Nov. 8, 2022: Santos defeats Democrat Robert Zimmerman in the general election in the 3rd Congressional District.
Dec. 19-31, 2022: The New York Times reports discrepancies in the resume Santos touted while campaigning. News media reports of other personal and professional fabrications begin to surface.
New York Attorney General Letitia James says her office is looking into the issues but does not confirm a formal investigation.
Santos admits lying about his education and work experience and denies committing any crimes. The Nassau County district attorney announces an investigation, without offering specifics.
Federal prosecutors begin looking into Santos’ public filings amid questions about the source of his wealth, according to ABC News. These include his 2022 disclosure reports showing between $2.6 million and $11.25 million in assets, compared with his 2020 reports showing no assets and a salary of $55,000.
Newsday reports Santos' spending on campaign meals and airfare was far above what other successful congressional candidates on Long Island spent in their races.
Jan. 3-11, 2023: Santos is sworn into Congress.
The Federal Election Commission raises questions about his campaign fund filings, including failing to adequately identify some donors who might have exceeded contribution limits.
The Campaign Legal Center files a complaint with the FEC, alleging Santos hid the true sources of money he lent his campaign, misrepresented campaign spending and illegally used campaign money for personal expenses.
Two Democratic congressmen file a complaint with the House Ethics Committee, saying Santos failed to file timely and accurate financial disclosure reports about his income, bank accounts and real estate holdings.
Brazilian authorities announce revival of a fraud case against Santos they had abandoned years earlier.
Nassau County GOP calls for Santos’ resignation.
Jan. 16-30, 2023: Newsday reports that campaign committees tied to Santos paid tens of thousands of dollars to newly formed companies with opaque histories and meager track records of working for other candidates.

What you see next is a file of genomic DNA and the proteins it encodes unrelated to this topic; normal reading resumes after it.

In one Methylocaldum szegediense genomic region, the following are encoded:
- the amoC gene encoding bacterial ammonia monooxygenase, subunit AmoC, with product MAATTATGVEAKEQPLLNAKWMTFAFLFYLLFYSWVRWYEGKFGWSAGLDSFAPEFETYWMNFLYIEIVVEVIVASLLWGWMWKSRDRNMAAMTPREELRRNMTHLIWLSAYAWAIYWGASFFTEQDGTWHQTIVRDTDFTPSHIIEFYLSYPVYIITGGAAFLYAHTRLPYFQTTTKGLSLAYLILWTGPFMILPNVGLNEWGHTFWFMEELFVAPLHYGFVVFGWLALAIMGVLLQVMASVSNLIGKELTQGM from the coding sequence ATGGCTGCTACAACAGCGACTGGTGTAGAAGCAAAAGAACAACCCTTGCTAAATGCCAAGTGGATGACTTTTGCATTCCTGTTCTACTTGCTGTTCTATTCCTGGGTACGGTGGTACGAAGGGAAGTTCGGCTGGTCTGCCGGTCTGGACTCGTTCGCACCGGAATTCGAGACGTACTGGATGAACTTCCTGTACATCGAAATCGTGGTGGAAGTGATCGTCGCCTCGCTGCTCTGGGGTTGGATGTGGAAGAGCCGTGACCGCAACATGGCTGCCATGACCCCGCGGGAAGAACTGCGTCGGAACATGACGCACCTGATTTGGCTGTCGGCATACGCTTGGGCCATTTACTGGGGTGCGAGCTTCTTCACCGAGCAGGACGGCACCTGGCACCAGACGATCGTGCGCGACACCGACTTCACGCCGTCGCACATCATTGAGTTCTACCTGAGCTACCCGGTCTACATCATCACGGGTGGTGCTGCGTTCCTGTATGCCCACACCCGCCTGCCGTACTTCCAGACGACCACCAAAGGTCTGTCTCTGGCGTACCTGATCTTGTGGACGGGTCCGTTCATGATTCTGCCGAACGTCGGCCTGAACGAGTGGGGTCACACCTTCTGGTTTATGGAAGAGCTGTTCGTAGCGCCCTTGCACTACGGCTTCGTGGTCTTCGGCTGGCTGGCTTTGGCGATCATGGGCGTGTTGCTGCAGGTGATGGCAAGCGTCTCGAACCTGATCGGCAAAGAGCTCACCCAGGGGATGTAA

Major Long Island donors to Santos’ congressional campaign tell Newsday they were "misled" and "defrauded" by his fundraising appeals, and some want their money back.
Santos’ campaign treasurer, Nancy Marks of Shirley, resigns.
Jan. 31: Santos steps down from two House committees he had been appointed to.
Feb. 5: Newsday reports that Rise NY, a political action committee operated by Santos’ sister, spent $365,000 on salaries, consultant fees and other unspecified payments to associates of Santos while he was running for Congress.
Feb. 28: The House Ethics Committee votes to determine if Santos violated laws governing campaign finance, financial disclosure, conflict of interest and sexual misconduct.
March 6: Top campaign contributors to George Santos bankrolled a super PAC that funneled most of its money to a Santos campaign consultant, after holding one fundraiser that attendees said Santos touted as his own, Newsday found.
April 17: Santos announces he will seek reelection.
May 10: Santos surrenders to federal authorities on 13 charges of fraud and money laundering and pleads not guilty.
May 17: Santos survives first expulsion attempt as Republicans vote to send a resolution introduced by Rep. Robert Garcia (D-Calif.) to the House Ethics Committee rather than vote on it.
Oct. 5: Nancy Marks pleads guilty in federal court to a single count of conspiracy to defraud the United States in connection with her work on Santos' campaign.
Oct. 27: Santos pleads not guilty to 10 new charges that allege he filed fraudulent fundraising reports to obtain financial support for his congressional campaign and stole thousands of dollars from his campaign contributors’ credit cards. A judge sets his federal criminal trial for September 2024.
Nov. 1: Santos survives second attempt to expel him from Congress. The measure, sponsored by Rep. Anthony D’Esposito (R-Island Park) and co-sponsored by Rep. Nick LaLota (R-Amityville), fails in a House vote.
Nov. 14: Sam Miele, a former fundraiser for Santos, pleads guilty to a federal wire fraud charge, admitting he impersonated a high-ranking congressional aide while raising campaign cash for Santos.
Nov. 16: House Ethics Committee releases report accusing Santos of defrauding campaign donors for his own personal profit. Santos says he won't seek reelection and calls the committee's report a “politicized smear.”
Dec. 1: Santos is expelled from Congress after a bipartisan two-thirds of House members approve his ouster.